Hundreds of practice nurses have been taught how social media can boost health including cancer screening uptake as part of a new scheme.
Around 350 practice nurses and other practice staff have trained so far as Digital Health Champions, which includes learning about adopting new technology to improve health and how social media can help promote practice services.
This follows a pilot at the North Midlands Breast Screening Service in Stoke-on-Trent that used Facebook to promote breast screening. It saw attendance for first-time appointments increase by an average of 12.9% between three-year screening cycles from 2014 to 2018.
Meanwhile, the service shot from 58th to 11th for uptake levels nationwide between 2016-17 and 2017-18. Nationally, uptake of invitations for breast screening are in decline.
As part of the pilot in Stoke-on-Trent, a Facebook page was created to provide information and reduce anxiety about breast examinations.
The team also posted information about screening on community groups and the Facebook Messenger service enabled women to easily make appointments and ask questions about the screening process.
Learning from the pilot is being shared locally in Staffordshire as well as through a partnership with national training and support company Redmoor Health.
For example, Bay Medical Group in Morecambe has seen increased cervical screening uptake following the scheme with one of their Facebook posts about the service reaching over a million people.
Likewise, North Preston Medical Centre in Preston saw a 25% increase in women attending cervical screening after administration manager Danielle Longdon completed Digital Champion training and ran a Facebook campaign.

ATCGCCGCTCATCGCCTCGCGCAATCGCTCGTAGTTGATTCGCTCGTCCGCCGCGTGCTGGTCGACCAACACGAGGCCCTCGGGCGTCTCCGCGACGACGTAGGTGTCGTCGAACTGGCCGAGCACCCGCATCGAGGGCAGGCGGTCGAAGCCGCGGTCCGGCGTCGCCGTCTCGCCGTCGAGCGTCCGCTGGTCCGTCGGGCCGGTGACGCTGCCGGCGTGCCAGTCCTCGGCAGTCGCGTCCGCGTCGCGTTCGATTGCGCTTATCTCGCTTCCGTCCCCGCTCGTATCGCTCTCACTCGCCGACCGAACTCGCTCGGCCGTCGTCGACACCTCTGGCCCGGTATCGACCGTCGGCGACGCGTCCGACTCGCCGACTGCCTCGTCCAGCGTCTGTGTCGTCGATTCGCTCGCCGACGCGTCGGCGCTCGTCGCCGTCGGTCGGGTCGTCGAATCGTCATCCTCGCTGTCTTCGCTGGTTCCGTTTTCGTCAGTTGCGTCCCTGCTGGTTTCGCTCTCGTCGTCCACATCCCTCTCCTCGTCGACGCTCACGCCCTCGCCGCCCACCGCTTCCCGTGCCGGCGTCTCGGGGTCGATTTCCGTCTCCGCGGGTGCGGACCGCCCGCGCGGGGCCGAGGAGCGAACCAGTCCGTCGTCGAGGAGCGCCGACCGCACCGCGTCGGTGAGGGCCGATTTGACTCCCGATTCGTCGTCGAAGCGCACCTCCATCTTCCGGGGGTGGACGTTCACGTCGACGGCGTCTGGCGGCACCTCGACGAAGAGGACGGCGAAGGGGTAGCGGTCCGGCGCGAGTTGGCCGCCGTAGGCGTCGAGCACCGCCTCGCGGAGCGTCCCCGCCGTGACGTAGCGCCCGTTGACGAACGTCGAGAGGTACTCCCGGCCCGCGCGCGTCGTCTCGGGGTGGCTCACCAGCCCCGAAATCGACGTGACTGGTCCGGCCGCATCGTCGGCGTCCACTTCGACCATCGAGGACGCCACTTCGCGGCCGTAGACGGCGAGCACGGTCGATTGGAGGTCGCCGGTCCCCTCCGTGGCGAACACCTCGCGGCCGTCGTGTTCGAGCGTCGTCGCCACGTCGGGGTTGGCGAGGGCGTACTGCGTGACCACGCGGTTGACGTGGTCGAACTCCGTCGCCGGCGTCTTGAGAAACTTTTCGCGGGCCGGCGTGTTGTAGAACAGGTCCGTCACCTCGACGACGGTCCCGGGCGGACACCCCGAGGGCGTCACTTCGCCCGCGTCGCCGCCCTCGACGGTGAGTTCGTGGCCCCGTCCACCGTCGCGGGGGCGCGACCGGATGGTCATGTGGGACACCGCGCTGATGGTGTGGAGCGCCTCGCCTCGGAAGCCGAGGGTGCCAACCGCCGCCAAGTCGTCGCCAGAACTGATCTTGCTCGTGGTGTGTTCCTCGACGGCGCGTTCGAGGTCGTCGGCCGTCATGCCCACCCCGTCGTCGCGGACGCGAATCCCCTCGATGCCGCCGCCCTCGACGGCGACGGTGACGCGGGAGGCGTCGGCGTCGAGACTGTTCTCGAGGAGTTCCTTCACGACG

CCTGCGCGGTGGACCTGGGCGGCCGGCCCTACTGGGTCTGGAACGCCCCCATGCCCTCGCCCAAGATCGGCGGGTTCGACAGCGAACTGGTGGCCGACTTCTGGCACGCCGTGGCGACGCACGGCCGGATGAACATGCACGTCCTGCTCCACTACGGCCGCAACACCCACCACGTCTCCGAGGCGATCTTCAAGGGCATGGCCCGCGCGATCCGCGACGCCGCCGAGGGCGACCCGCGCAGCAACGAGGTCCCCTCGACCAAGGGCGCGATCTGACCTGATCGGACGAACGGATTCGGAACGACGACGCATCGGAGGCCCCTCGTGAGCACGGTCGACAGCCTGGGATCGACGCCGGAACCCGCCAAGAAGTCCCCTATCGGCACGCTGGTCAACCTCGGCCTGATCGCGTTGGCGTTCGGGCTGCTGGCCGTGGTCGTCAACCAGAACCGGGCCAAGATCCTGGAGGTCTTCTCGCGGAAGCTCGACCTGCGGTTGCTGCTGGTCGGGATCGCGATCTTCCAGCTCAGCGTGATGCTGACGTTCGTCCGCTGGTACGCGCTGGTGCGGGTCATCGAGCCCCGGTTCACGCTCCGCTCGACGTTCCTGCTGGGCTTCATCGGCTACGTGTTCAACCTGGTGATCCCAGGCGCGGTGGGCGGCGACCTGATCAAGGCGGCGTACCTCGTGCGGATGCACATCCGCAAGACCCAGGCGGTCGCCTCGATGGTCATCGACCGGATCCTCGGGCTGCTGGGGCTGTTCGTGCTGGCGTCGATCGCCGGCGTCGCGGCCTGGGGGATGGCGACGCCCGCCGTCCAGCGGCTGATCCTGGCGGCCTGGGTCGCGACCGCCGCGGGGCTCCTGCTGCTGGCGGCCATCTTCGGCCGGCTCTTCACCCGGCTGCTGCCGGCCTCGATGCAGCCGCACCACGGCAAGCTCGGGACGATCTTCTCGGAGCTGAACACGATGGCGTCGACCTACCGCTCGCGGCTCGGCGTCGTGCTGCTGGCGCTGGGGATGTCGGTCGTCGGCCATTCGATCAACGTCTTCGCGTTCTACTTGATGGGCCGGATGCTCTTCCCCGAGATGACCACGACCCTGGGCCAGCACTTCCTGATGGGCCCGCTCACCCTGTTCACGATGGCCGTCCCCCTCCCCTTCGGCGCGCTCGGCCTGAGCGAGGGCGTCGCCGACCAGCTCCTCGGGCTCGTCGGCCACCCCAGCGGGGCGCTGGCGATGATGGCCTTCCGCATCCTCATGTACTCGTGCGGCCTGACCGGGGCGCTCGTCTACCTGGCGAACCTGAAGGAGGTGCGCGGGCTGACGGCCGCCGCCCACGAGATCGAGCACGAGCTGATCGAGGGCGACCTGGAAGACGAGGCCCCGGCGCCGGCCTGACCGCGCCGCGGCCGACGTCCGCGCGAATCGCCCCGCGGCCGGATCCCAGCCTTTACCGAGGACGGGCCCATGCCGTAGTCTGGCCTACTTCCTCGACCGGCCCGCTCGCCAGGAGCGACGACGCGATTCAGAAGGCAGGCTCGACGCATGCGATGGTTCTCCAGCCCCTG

The project recently linked up with Lancaster University to develop an AI chatbot that would assist staff in answering queries sent via Facebook Messenger.
The pilot in Stoke-on-Trent is one of 20 being run across England as part of the three-year Widening Digital Participation Programme, set up to test new ways to help people access digital tools to improve their health, aiming to develop programmes that can be rolled out more widely.
Nicola Gill, Director of the WDP Programme, said: ‘NHS Digital is incredibly proud to have been able to support this innovative model that is now being adopted and used by NHS organisations across the country.
‘Going to where people go every day, in this case a Facebook community group, allows us to connect and engage with people in a way that’s familiar and convenient for them. Pioneering models of health prevention and management like this are making a real difference in improving health outcomes for excluded communities.’